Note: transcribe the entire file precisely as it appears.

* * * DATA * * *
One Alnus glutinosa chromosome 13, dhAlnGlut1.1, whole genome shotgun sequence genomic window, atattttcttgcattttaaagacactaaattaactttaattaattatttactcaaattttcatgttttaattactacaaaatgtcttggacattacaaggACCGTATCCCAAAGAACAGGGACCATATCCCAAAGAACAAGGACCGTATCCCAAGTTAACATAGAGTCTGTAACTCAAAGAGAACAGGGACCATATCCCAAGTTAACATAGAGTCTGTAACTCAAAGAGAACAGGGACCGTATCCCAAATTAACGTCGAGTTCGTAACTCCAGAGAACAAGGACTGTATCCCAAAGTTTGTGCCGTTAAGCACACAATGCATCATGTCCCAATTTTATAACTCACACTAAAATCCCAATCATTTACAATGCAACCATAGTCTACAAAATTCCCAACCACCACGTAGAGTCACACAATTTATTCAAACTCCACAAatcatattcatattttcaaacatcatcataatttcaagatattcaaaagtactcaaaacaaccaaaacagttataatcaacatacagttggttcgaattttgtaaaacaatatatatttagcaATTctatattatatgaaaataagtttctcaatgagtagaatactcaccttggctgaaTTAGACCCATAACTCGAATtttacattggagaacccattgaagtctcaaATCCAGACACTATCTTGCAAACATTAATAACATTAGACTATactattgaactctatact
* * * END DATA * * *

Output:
One Alnus glutinosa chromosome 13, dhAlnGlut1.1, whole genome shotgun sequence genomic window, atattttcttgcattttaaagacactaaattaactttaattaattatttactcaaattttcatgttttaattactacaaaatgtcttggacattacaaggACCGTATCCCAAAGAACAGGGACCATATCCCAAAGAACAAGGACCGTATCCCAAGTTAACATAGAGTCTGTAACTCAAAGAGAACAGGGACCATATCCCAAGTTAACATAGAGTCTGTAACTCAAAGAGAACAGGGACCGTATCCCAAATTAACGTCGAGTTCGTAACTCCAGAGAACAAGGACTGTATCCCAAAGTTTGTGCCGTTAAGCACACAATGCATCATGTCCCAATTTTATAACTCACACTAAAATCCCAATCATTTACAATGCAACCATAGTCTACAAAATTCCCAACCACCACGTAGAGTCACACAATTTATTCAAACTCCACAAatcatattcatattttcaaacatcatcataatttcaagatattcaaaagtactcaaaacaaccaaaacagttataatcaacatacagttggttcgaattttgtaaaacaatatatatttagcaATTctatattatatgaaaataagtttctcaatgagtagaatactcaccttggctgaaTTAGACCCATAACTCGAATtttacattggagaacccattgaagtctcaaATCCAGACACTATCTTGCAAACATTAATAACATTAGACTATactattgaactctatact